We have a feeder about ten feet from the kitchen window which offers me a great – pardon the pun – bird’s eye view of my backyard visitors. One of the most beautiful birds that graces my yard is the downy woodpecker with a whiter-than-white breast, jet black wings and tail, and a spot of scarlet red on its head.
I don’t know where the little fellows nest, but they did successfully and have been actively feeding their youngster from my sunflower heart feeder and the suet feeder.
The diminutive birds are the most likely of all the woodpecker species to visit a feeder. They are not particularly concerned about my presence and will continue pecking away at a suet bar as I walk within a few feet.
I found a hanging peanut bar that they dearly love, but so do the infernal starlings and grackles, who make short work of the $3 treat. But the Downy’s find a way to squeeze into the suet cage, get a beak full of goodies and fly to a nearby tree to feed the young one – I think they only had one this time, but I have seen them with as many as three chicks in the past.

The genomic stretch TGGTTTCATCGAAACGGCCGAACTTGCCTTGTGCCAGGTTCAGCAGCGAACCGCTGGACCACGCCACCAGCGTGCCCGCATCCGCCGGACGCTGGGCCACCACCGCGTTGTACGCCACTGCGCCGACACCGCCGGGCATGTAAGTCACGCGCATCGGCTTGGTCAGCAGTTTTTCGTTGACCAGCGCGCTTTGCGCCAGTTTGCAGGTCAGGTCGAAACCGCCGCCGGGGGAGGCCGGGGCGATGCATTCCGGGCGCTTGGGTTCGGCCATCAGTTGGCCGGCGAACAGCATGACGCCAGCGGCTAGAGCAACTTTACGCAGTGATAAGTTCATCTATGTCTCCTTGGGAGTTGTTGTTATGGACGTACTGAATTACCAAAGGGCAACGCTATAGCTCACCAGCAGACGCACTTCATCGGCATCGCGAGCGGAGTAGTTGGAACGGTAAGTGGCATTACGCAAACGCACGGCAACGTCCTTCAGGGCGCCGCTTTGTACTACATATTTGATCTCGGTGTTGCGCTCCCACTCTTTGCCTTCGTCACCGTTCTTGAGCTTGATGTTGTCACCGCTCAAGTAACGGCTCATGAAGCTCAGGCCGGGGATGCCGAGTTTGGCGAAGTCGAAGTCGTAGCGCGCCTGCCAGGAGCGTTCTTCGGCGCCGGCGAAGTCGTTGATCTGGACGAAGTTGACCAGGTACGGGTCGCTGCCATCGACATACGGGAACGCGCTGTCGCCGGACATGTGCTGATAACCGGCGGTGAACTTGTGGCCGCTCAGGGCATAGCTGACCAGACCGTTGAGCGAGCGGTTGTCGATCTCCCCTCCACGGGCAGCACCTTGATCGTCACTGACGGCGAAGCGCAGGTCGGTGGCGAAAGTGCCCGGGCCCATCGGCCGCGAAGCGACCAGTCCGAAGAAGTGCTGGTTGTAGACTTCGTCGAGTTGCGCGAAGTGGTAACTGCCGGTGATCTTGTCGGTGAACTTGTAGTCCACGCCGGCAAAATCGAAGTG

Here are some interesting facts about the smallest of our woodpeckers.
- The Downy Woodpecker eats foods that larger woodpeckers cannot reach, such as insects living on or in the stems of weeds. You may see them hammering at goldenrod galls to extract the fly larvae inside.
- Like all woodpeckers, they have a long, barbed tongues to help pull insects from small places.
- Also, woodpeckers don’t really sing songs, but they drum loudly against pieces of wood or metal to achieve the same effect. People sometimes think this drumming is part of the birds’ feeding habits, but it isn’t. In fact, feeding birds make surprisingly little noise even when they’re digging vigorously into wood.
- Downy’s often find intriguing places to nest, and have even been discovered nesting inside the walls of buildings.
Perhaps my pair of little woodpeckers will nest once more this summer – but hopefully not within the walls of my house.